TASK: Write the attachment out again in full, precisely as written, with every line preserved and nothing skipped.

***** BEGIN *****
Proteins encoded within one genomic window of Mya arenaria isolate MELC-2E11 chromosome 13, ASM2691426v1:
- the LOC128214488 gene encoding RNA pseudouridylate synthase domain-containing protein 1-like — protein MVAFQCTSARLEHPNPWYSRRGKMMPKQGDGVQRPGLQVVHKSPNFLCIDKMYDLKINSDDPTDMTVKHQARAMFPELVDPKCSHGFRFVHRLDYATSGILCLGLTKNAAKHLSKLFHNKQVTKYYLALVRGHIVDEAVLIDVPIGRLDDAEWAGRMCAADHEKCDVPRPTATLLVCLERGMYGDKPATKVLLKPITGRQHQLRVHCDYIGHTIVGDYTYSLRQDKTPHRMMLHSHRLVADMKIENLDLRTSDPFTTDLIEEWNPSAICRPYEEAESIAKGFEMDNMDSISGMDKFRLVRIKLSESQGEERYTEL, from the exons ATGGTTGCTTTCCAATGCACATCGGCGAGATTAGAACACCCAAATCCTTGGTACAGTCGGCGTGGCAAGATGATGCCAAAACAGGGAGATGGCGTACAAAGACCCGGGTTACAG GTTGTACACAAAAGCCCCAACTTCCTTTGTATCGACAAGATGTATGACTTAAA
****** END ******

Proteins encoded within one genomic window of Mya arenaria isolate MELC-2E11 chromosome 13, ASM2691426v1:
- the LOC128214488 gene encoding RNA pseudouridylate synthase domain-containing protein 1-like — protein MVAFQCTSARLEHPNPWYSRRGKMMPKQGDGVQRPGLQVVHKSPNFLCIDKMYDLKINSDDPTDMTVKHQARAMFPELVDPKCSHGFRFVHRLDYATSGILCLGLTKNAAKHLSKLFHNKQVTKYYLALVRGHIVDEAVLIDVPIGRLDDAEWAGRMCAADHEKCDVPRPTATLLVCLERGMYGDKPATKVLLKPITGRQHQLRVHCDYIGHTIVGDYTYSLRQDKTPHRMMLHSHRLVADMKIENLDLRTSDPFTTDLIEEWNPSAICRPYEEAESIAKGFEMDNMDSISGMDKFRLVRIKLSESQGEERYTEL, from the exons ATGGTTGCTTTCCAATGCACATCGGCGAGATTAGAACACCCAAATCCTTGGTACAGTCGGCGTGGCAAGATGATGCCAAAACAGGGAGATGGCGTACAAAGACCCGGGTTACAG GTTGTACACAAAAGCCCCAACTTCCTTTGTATCGACAAGATGTATGACTTAAA